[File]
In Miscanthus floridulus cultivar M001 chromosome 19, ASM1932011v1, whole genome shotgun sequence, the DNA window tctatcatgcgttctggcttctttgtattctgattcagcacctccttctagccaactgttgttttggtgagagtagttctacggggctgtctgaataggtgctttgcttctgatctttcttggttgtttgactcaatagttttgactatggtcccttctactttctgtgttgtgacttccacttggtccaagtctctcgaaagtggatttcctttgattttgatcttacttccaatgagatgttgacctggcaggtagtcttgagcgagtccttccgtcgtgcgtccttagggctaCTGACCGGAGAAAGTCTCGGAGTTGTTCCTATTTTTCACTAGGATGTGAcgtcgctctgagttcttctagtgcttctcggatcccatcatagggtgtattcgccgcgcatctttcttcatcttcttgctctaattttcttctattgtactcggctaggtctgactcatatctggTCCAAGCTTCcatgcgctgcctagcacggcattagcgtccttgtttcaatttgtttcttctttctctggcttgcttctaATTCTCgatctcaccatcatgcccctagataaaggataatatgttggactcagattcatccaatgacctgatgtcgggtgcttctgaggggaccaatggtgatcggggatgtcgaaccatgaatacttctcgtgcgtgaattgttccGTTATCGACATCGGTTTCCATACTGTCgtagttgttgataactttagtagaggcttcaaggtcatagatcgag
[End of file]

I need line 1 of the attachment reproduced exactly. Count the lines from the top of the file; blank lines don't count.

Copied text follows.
In Miscanthus floridulus cultivar M001 chromosome 19, ASM1932011v1, whole genome shotgun sequence, the DNA window tctatcatgcgttctggcttctttgtattctgattcagcacctccttctagccaactgttgttttggtgagagtagttctacggggctgtctgaataggtgctttgcttctgatctttcttggttgtttgactcaatagttttgactatggtcccttctactttctgtgttgtgacttccacttggtccaagtctctcgaaagtggatttcctttgattttgatcttacttccaatgagatgttgacctggcaggtagtcttgagcgagtccttccgtcgtgcgtccttagggctaCTGACCGGAGAAAGTCTCGGAGTTGTTCCTATTTTTCACTAGGATGTGAcgtcgctctgagttcttctagtgcttctcggatcccatcatagggtgtattcgccgcgcatctttcttcatcttcttgctctaattttcttctattgtactcggctaggtctgactcatatctggTCCAAGCTTCcatgcgctgcctagcacggcattagcgtccttgtttcaatttgtttcttctttctctggcttgcttctaATTCTCgatctcaccatcatgcccctagataaaggataatatgttggactcagattcatccaatgacctgatgtcgggtgcttctgaggggaccaatggtgatcggggatgtcgaaccatgaatacttctcgtgcgtgaattgttccGTTATCGACATCGGTTTCCATACTGTCgtagttgttgataactttagtagaggcttcaaggtcatagatcgag